do-it-yourself beginnings in punk-era London. A film
crew was on hand to make the inevitable documentary,
with bright lights, makeup for the band members and a
camera on semicircular tracks rolling around their
setup. A caterer served lobster for dinner.

For pre- and post-rehearsal workouts there was a
Pilates trainer who brought along with her a machine
called, coincidentally, a Group Reformer. A beat-up
guitar that Mr. Summers is playing isn't the one that
toured the world with him in the early 1980s; it's an
exact replica made by Fender, copying every nick, chip
and scrape as well as the pickups (made by Fender's
rival, Gibson) and custom electronics inside. It's
part of a limited edition of 250 that sold out at
$15,000 each — a measure of Mr. Summers's lasting
reputation among musicians and guitar geeks.

For all three band members, reuniting the Police
wasn't just a matter of relearning parts. They were
also rebuilding a collaboration that had been as
volatile as their music. "After 20 years we've all
changed shape, and the pieces don't quite fit together
in the same way they used to," Mr. Copeland said.
"With the best of intentions, with the best of
attitude, we were wanting to kill each other."

Since they last worked together, all three had gotten
used to being bandleaders and composers. "It would be
much easier just to go in the studio and make a record
with my band," Sting said. "And it's not just the
musical stuff. It's the social stuff, it's the
personal psychology stuff of going back to a marriage,
returning to a dysfunctional marriage and making it
better, making it work. I really want it to work."

The Police had already had a few days of rehearsal
before allowing a visit from an outside observer, and
they had built a wary, joshing camaraderie. Sting, who
at first had tried to lead the reunited Police by
telling the others what to play, was still taking
charge and picking songs to work on. But he was now
prefacing his ideas with "I think" and "Perhaps" and
"Do you think we might." He and Mr. Summers hazed Mr.
Copeland about wearing a sweatband; in turn Mr.
Copeland would punctuate their discussions over
abstruse chord substitutions with mock exasperation.

"Somewhere in the beginning of 2008," Mr. Copeland
said, "we'll be playing the last show of this tour.
And I've got $10 here that says Sting will suggest
another chord for Andy to play."

"And why not?" Sting said.

During a break Mr. Summers said: "I feel it all coming
back, the whole thing. Some of it's moronic, like
wandering around being a rock star, and everybody
going, 'What do you need, what do you need?' And I'm
thinking, 'Oh, yeah, I remember this.' But it's like
getting into an old familiar suit. I feel all the old
reflexes coming back."

They were the reflexes of virtuosos determined not to
become their own tribute band. "At the moment it's an
exercise in nostalgia, certainly," Sting said, "but
also trying to get something modern and something new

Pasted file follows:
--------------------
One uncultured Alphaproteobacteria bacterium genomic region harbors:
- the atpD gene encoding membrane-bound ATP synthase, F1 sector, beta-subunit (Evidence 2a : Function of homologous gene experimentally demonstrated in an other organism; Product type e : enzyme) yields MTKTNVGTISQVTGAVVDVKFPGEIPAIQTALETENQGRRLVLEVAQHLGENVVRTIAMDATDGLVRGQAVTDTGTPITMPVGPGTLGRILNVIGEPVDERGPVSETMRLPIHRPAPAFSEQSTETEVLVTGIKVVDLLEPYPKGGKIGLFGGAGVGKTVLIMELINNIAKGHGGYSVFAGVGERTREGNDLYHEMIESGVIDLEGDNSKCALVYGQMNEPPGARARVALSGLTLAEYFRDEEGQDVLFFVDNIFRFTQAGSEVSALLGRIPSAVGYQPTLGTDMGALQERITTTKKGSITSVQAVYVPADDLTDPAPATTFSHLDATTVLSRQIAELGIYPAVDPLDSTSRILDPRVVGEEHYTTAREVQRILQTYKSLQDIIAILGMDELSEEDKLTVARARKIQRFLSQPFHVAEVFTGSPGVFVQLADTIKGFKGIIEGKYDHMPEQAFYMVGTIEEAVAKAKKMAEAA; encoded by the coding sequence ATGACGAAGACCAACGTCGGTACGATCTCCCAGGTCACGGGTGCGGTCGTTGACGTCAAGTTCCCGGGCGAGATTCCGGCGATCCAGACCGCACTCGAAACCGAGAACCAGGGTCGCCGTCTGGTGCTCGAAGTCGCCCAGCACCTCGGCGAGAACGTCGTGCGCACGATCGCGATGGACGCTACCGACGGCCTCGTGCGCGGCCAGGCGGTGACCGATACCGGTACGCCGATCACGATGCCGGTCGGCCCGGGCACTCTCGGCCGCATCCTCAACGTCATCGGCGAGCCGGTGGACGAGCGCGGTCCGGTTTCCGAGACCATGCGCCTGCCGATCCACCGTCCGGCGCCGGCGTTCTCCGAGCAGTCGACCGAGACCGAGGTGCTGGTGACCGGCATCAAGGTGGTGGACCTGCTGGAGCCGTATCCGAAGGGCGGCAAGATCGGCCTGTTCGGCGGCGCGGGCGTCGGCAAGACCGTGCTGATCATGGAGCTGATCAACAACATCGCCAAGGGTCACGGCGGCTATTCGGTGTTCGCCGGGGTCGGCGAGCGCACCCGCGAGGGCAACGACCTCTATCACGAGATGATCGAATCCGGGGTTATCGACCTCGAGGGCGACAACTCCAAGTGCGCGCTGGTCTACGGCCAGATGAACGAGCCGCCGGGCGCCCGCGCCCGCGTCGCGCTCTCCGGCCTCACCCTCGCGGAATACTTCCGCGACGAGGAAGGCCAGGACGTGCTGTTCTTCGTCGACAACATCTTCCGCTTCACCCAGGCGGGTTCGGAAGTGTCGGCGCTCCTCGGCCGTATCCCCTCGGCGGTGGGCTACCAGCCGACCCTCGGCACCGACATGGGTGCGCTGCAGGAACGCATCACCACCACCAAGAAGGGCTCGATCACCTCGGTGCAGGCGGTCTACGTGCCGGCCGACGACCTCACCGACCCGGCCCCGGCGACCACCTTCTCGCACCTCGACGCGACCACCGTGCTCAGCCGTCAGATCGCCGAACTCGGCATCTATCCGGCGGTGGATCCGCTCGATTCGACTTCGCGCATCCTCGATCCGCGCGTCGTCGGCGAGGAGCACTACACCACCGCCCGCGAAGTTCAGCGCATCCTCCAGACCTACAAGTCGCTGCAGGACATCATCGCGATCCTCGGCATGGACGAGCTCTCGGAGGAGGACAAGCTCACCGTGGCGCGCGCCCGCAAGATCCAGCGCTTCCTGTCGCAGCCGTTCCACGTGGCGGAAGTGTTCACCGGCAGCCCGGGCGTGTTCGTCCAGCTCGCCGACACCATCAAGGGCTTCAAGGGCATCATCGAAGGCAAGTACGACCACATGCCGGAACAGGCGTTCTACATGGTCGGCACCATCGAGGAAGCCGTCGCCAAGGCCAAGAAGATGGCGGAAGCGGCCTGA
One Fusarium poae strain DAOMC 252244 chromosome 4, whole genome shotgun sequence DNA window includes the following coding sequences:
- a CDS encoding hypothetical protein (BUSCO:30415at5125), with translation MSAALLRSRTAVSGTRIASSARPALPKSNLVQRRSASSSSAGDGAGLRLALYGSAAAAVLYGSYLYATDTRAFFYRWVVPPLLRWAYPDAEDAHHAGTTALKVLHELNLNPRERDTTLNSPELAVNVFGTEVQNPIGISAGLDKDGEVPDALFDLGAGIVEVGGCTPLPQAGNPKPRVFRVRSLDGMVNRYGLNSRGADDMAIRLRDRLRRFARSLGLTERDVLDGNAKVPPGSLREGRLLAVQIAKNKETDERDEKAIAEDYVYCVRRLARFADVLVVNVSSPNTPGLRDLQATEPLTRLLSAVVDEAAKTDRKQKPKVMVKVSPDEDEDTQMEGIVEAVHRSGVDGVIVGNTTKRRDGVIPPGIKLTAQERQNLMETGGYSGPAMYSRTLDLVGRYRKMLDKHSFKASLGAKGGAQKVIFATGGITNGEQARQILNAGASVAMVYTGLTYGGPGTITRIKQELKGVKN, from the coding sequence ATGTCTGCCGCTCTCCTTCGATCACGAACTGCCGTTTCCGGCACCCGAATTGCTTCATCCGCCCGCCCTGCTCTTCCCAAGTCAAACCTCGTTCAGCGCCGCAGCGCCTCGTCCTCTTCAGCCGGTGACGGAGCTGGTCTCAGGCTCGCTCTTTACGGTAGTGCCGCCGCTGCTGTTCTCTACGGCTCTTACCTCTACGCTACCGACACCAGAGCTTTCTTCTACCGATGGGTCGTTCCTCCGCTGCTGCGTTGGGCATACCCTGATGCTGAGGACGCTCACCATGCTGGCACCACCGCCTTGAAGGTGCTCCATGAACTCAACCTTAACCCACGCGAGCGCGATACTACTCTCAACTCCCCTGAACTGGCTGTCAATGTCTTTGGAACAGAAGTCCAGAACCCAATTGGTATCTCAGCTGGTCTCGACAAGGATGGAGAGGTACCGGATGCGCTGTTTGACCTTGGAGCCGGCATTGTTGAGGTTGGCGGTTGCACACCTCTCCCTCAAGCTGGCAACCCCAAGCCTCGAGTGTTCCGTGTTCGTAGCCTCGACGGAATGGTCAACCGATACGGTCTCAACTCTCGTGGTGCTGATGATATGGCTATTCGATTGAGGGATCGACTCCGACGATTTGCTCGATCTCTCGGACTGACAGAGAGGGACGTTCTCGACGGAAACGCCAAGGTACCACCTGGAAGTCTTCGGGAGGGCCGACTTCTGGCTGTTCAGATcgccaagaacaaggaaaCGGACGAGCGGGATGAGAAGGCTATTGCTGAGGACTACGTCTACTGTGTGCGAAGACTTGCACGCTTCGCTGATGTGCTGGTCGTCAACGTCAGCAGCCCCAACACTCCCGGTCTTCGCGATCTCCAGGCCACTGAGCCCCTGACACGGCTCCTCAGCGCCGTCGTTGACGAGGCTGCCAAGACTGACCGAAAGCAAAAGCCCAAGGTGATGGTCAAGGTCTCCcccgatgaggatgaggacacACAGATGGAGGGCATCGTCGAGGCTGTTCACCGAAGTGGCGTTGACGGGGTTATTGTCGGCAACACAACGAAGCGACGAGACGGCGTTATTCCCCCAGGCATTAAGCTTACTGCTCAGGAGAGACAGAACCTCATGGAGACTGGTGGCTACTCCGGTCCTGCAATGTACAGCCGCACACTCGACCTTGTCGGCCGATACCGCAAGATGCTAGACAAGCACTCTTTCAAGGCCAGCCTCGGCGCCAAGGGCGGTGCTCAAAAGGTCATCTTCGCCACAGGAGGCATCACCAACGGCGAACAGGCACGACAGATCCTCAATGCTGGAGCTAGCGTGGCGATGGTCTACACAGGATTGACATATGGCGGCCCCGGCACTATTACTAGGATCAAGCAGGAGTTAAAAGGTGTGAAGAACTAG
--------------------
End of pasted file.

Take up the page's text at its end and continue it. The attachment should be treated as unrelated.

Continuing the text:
out of this situation. That may result in another
song. I can't predict. I'd like that to happen. But
we're just trying to remember the chords at the

The sound the Police created in their seven years
together — light-fingered but assertive, musicianly
but unmistakably pop — hasn't aged as fast as much
1980's music, and it has been emulated by musicians
from Fugazi to Tool to Incubus to John Mayer. "We were
the greatest rock band in the world, and that's the
way we want to be," Mr. Summers said. "And we still
have enough ego to think that we can come back,
probably just like all bands, and blow every other
band out of the water."

But not yet. "Right now we're not incredible," Mr.
Copeland said. "We started out like a high school band
last week. We got to be like a college band. Yesterday
we started to sound like a bar band. Today we sound
like, 'O.K., we could earn a living like this.' But we
are not yet playing like we deserve to play in a
stadium. We'll get there, now that we're on the right

Sting kept working to add subtleties to songs that he
has been performing continually through the years. He
described "Every Breath You Take" to the band,
explaining why he wanted nothing flashy, just a
subdued, metronomic beat. "To me it's like a Bergman
movie," he said. "Nothing happens until two very
violent acts. One is the bridge, two is the coda. But
not a mouse stirs. It's like a still life."

Mr. Copeland interjected, "But there might be a lion,

"Yeah," Sting said. "That's me."

For the Grammys the Police's allotted television time
would hold a tightly abridged "Roxanne." A crew member
was timing the song. "We're going for a clean 3
minutes 30," Sting said.

This "Roxanne" would mix the familiar and the
exploratory, announcing both the return of the Police
and their determination to be more than an oldies act.
" 'Roxanne' needs a slightly new dress every night, a
slightly different pair of heels to get me excited,"
Sting had said earlier.

The first verse and chorus had the old Police attack.
Then the middle floated into new, echoey
improvisations before the end charged back into the
chorus that used to have whole arenas shouting along.
Here the big finale was followed by a brief silence
and a call from the crew: "3:37."

"What happens if we go over by seven seconds?" Mr.
Summer asked. "Emasculation?"

"They'll take a Grammy away," Sting said.

"For each second over, you lose one," Mr. Summers

"But that does leave us with another 16 or something,"
Sting replied. (He has won 16 Grammys, including five
as a member of the Police and one as the songwriter of
"Every Breath You Take.") A second runthrough ran

"We only lose half a Grammy," Sting said.

"We only lose Andy's Grammy," Mr. Copeland said. (The
Police's "Behind My Camel," written by Mr. Summers,
was named best rock instrumental in 1981.) Then he
changed his mind, looking toward Sting: "Now wait a
minute. You've got the most Grammys. So we start with
Sting's Grammys."

"Easy, big guy," Mr. Summers said.

Battles had been reduced to banter. The Police knew
they would have to get along for a year to come. "I
used to think that strife and struggle and tension
were important in a band," Mr. Copeland said. "I no
longer believe that. And in fact this band has been
rescued by our refusal to fall into strife and

"When we arrived here in Vancouver, we had big musical
problems. And we didn't resolve them by shouting at
each other, by getting angry at each other, by power
plays, by any of that stuff. We resolved our musical
issues by comity. The music was sick, and we had to
use our social bond to get through and try different
solutions to the musical problems.

"It sounds cool that angst, sturm and drang, produces
music with fire. No. We're going to get to fire by
love. Because we love each other."

Sting said: "There's more compromise now. There's more
sense of, just relax and this will be O.K." He paused.
"So far."